Feeds

India bags BlackBerry interception rights

Kuwait can block porn - but UAE gets nothing

Next gen security for virtualised datacentres

RIM has added India to the list of countries with which it's prepared to share data, and will help Kuwait block porn sites, but still hasn't opened its services up to the UAE.

Indian security forces will be able to intercept emails sent and received by BlackBerry users, within 15 days, as Reuters reports the country has been added to RIM's list of acceptable governments. The Kuwait government isn't quite there yet, but RIM has agreed to help prevent local users indulging in a little one-handed surfing, with interception rights on the table.

BlackBerry users enjoy unparalleled security in their email services, with email stored on RIM's servers and encrypted all the way to the handset. If you want to intercept mail you need access to the handset, or the servers, which is difficult when the former is in the hands of the user and the latter is in a different country.

Blocking porn access is slightly different, as web sessions aren't normally routed through RIM's servers. Reuters reports that RIM has given "initial approval" to block 3,000 sites, which could be done using an on-device black list.

The Kuwait communications ministry says is working with local network operators, as well as RIM, to expand its capabilities in that area. Networks are best placed to block access to content, though on-handset solutions can also work.

The UAE-owned operator, Etisalat, did try to get snooping software onto BlackBerry handsets with a faked upgrade that failed in spectacular fashion. That really annoyed RIM, so now the UAE government faces crawling to RIM to ask for access to the servers, or just banning the devices from the country.

So far it's opted for the latter, while India and Kuwait are following the negotiated route which seems more productive. RIM already allows more than 100 countries access to its servers, but the company was very annoyed at the Etisalat debacle so won't be rushing to comply if the UAE makes such a request.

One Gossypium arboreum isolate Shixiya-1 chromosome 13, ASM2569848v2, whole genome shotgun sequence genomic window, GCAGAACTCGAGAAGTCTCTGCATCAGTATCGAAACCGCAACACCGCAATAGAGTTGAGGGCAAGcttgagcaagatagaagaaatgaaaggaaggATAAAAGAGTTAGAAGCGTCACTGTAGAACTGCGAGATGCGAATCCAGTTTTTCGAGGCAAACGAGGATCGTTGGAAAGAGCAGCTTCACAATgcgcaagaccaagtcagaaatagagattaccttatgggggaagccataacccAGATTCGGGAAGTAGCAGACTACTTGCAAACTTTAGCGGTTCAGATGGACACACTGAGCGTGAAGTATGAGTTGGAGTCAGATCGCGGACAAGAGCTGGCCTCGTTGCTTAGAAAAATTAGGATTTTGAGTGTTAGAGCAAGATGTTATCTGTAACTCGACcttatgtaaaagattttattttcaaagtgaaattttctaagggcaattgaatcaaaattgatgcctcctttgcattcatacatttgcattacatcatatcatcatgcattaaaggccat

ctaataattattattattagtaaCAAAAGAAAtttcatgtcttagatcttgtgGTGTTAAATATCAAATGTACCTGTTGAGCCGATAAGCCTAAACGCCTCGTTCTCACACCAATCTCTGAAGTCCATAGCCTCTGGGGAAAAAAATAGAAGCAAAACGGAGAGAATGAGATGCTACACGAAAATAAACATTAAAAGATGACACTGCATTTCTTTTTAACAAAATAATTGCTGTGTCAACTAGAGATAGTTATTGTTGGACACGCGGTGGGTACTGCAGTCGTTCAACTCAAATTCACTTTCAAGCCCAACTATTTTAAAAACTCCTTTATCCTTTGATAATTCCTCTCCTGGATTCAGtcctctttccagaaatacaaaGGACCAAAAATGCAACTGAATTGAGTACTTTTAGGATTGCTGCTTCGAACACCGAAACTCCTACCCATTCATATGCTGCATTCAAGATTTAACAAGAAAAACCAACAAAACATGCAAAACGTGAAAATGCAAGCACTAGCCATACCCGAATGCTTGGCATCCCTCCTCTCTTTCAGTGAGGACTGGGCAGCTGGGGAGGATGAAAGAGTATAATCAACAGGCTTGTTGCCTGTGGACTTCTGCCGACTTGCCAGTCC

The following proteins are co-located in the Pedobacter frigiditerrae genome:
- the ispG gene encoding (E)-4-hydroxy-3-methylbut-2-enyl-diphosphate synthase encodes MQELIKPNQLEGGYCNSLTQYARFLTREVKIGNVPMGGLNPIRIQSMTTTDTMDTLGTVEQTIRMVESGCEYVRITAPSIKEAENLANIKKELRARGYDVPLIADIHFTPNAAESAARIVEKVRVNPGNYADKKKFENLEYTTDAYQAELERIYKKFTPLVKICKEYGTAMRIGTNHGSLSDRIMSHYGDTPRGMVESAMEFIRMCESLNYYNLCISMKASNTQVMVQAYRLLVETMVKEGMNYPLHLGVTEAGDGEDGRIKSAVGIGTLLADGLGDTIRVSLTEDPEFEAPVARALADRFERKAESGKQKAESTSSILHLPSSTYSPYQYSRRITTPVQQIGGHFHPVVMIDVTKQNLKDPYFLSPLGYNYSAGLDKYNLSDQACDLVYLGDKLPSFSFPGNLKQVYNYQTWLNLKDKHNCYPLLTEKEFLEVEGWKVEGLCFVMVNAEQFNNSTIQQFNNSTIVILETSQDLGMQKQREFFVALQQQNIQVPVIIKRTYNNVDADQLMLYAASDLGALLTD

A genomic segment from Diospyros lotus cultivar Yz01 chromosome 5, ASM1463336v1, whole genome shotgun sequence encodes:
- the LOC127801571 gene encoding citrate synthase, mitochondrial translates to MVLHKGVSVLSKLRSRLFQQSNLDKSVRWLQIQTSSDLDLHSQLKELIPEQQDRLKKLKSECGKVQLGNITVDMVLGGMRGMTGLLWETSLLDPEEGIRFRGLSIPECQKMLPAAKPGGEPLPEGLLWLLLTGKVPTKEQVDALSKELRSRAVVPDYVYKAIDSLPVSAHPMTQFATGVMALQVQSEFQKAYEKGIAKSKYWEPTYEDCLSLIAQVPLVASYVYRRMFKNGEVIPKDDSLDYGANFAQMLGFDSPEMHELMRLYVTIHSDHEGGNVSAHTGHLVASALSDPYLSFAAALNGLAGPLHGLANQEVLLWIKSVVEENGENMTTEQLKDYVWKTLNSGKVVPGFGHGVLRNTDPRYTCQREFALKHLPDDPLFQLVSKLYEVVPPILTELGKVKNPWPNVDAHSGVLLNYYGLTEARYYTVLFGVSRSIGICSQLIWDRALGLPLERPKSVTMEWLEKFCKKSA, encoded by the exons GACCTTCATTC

While it would be lovely to think our communications were secure from authoritarian observance, most of us accept that there are times when the security services need to intercept electronic communications. It seems arrogant, therefore, to suggest that our government should be given that right while other governments should be denied it - true as it may be. ®

Next gen security for virtualised datacentres

More from The Register

next story
6 Obvious Reasons Why Facebook Will Ban This Article (Thank God)
Clampdown on clickbait ... and El Reg is OK with this
So, Apple won't sell cheap kit? Prepare the iOS garden wall WRECKING BALL
It can throw the low cost race if it looks to the cloud
EE fails to apologise for HUGE T-Mobile outage that hit Brits on Friday
Customer: 'Please change your name to occasionally somewhere'
Time Warner Cable customers SQUEAL as US network goes offline
A rude awakening: North Americans greeted with outage drama
We need less U.S. in our WWW – Euro digital chief Steelie Neelie
EC moves to shift status quo at Internet Governance Forum
BT customers face broadband and landline price hikes
Poor punters won't be affected, telecoms giant claims
prev story

Whitepapers

5 things you didn’t know about cloud backup
IT departments are embracing cloud backup, but there’s a lot you need to know before choosing a service provider. Learn all the critical things you need to know.
Implementing global e-invoicing with guaranteed legal certainty
Explaining the role local tax compliance plays in successful supply chain management and e-business and how leading global brands are addressing this.
Backing up Big Data
Solving backup challenges and “protect everything from everywhere,” as we move into the era of big data management and the adoption of BYOD.
Consolidation: The Foundation for IT Business Transformation
In this whitepaper learn how effective consolidation of IT and business resources can enable multiple, meaningful business benefits.
High Performance for All
While HPC is not new, it has traditionally been seen as a specialist area – is it now geared up to meet more mainstream requirements?